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Methodology and reliability of respiratory muscle assessment / J. Larribaut; M. Gruet; S. Verges; Kelly Mackintosh; Melitta McNarry

Respiratory Physiology & Neurobiology, Volume: 273, Start page: 103321

Swansea University Authors: Kelly, Mackintosh, Melitta, McNarry

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Abstract

The optimal method for respiratory muscle endurance (RME) assessment remains unclear. This study assessed the test-retest reliability of two RME-test methodologies. Fifteen healthy adults attended the laboratory on four occasions, separated by 5 ± 2 days, and completed each test in a random, “one on...

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Published in: Respiratory Physiology & Neurobiology
ISSN: 1569-9048
Published: Elsevier BV 2020
Online Access: Check full text

URI: https://cronfa.swan.ac.uk/Record/cronfa52418
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Abstract: The optimal method for respiratory muscle endurance (RME) assessment remains unclear. This study assessed the test-retest reliability of two RME-test methodologies. Fifteen healthy adults attended the laboratory on four occasions, separated by 5 ± 2 days, and completed each test in a random, “one on two” order. They performed spirometry testing, maximal respiratory pressure assessment and two different RME tests: an inspiratory resistive breathing (IRB) and an isocapnic hyperpnea endurance (IHE) test. Typical error, expressed as coefficient of variation, for IRB maximal inspiratory pressure (MIP) and IHE maximal ventilation were 12.21 (8.85–19.67) % and 10.73 (7.78–17.29) %, respectively. Intraclass correlation coefficients for the same parameters were 0.83 (0.46-0.94) and 0.80 (0.41-0.93), respectively. No correlations were found between RME parameters derived from the IHE and IRB tests (all p > 0.05). Significant positive correlations were found between both IRB and IHE outcomes and spirometry parameters, MIP and maximal expiratory pressure (p < 0.05).Given these results, IRB and IHE appear to be suitable for RME testing in healthy people, although they may reflect different physiological mechanisms (respiratory mechanics and respiratory muscle capacity for IHE test vs. inspiratory muscle capacity for IRB test). Future studies are therefore warranted that compare IRB and IHE tests in clinical settings.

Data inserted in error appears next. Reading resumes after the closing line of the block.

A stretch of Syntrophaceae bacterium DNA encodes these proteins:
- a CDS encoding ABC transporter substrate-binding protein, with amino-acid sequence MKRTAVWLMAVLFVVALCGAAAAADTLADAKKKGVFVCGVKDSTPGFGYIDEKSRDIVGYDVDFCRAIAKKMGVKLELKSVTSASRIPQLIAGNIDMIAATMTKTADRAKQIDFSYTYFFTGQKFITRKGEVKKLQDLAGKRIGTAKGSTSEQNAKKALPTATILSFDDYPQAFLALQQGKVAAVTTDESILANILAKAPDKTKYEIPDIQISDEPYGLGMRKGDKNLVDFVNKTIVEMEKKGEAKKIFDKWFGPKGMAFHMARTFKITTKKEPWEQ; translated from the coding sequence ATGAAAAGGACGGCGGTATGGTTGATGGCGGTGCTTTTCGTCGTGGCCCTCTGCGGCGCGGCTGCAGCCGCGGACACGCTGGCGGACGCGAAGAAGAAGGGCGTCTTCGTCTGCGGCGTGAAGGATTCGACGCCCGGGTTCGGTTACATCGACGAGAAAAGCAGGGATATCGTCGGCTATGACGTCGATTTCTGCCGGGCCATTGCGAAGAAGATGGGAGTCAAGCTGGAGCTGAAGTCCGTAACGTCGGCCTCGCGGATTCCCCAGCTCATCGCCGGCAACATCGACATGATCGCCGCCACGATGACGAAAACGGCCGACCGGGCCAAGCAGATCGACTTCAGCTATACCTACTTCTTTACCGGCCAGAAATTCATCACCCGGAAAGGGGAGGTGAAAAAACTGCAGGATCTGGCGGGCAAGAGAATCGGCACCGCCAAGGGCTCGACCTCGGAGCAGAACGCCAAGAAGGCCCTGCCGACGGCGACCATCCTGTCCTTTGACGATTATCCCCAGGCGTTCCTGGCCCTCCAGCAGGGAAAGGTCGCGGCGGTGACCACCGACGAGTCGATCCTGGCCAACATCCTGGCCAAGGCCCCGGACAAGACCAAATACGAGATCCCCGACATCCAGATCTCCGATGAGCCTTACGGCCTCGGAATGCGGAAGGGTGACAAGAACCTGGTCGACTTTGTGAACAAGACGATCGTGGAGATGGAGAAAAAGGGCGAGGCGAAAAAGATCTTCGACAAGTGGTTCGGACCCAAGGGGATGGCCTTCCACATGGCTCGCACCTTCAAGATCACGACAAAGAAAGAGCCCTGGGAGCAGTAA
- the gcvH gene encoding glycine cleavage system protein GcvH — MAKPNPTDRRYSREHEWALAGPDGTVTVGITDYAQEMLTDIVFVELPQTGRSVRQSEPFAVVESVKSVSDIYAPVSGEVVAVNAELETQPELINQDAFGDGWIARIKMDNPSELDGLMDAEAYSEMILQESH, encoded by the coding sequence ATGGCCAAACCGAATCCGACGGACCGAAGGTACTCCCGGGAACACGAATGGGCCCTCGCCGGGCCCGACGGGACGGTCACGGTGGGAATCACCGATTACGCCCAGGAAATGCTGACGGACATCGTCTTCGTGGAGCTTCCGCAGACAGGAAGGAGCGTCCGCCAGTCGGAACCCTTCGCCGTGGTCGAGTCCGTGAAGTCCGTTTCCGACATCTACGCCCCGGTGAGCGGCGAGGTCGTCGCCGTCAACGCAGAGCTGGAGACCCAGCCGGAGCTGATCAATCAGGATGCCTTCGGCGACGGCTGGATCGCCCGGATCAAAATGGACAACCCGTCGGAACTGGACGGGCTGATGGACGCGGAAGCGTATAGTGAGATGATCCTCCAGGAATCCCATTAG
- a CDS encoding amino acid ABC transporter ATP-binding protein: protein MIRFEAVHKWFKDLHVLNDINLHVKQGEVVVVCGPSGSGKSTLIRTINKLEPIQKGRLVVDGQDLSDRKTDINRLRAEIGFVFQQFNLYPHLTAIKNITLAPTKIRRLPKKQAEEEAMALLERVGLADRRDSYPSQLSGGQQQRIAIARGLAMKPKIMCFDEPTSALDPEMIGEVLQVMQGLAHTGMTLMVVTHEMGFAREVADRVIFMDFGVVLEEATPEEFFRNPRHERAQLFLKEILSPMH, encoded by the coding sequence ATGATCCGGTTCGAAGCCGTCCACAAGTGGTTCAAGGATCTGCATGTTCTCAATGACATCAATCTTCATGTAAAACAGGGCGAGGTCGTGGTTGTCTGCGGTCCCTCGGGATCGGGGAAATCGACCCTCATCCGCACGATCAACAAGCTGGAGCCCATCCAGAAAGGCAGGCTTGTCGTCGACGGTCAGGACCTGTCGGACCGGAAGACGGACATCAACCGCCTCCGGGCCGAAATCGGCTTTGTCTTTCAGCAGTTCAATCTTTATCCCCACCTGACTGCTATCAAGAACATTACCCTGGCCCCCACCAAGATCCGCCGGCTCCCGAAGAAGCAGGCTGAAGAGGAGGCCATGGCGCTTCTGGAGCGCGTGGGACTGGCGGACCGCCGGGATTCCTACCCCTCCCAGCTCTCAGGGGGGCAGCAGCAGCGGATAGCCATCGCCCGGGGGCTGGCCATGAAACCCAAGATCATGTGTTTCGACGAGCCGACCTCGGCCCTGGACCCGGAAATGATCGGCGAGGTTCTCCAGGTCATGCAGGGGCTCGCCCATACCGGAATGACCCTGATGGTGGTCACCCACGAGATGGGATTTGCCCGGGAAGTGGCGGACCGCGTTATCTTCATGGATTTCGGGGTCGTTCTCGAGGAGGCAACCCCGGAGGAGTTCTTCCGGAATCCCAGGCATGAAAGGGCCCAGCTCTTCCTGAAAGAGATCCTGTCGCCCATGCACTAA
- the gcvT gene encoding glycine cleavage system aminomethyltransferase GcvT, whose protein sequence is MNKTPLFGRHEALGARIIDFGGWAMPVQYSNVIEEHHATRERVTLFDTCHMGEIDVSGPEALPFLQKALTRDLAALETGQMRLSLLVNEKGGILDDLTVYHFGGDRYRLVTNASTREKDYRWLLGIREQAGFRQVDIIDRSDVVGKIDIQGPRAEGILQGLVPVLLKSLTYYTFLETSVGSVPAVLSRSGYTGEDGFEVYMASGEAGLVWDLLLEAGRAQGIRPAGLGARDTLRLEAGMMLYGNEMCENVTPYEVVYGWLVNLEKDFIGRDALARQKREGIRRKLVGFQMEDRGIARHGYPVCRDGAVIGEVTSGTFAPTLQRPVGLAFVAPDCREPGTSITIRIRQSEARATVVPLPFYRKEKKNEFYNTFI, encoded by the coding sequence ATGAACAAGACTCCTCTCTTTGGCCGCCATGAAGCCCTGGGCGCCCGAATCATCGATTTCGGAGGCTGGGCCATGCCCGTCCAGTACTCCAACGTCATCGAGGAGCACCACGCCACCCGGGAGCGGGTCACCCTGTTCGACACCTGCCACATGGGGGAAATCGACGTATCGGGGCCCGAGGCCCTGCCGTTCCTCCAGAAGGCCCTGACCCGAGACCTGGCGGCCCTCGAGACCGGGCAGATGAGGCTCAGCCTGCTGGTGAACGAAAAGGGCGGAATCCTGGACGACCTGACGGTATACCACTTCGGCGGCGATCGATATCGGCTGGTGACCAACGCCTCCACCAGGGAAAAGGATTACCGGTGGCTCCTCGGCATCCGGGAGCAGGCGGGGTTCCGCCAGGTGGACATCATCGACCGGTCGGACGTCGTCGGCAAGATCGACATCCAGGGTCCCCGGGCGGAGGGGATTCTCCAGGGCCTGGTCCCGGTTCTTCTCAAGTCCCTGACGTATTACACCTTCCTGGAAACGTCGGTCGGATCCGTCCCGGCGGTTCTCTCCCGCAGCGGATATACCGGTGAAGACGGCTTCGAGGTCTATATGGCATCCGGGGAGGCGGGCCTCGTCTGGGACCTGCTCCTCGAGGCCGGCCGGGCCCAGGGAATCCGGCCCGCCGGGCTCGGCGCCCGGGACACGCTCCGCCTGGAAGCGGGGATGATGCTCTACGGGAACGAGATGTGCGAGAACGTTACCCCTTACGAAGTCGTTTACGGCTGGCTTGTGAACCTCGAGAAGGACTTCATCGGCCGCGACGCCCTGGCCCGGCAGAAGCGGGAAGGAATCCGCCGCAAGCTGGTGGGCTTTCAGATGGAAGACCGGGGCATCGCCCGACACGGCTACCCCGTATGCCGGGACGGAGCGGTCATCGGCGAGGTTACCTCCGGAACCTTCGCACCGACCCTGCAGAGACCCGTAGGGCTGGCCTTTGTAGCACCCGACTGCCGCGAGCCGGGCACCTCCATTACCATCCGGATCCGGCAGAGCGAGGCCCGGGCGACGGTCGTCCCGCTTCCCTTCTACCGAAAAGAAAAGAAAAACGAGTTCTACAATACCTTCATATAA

Start Page: 103321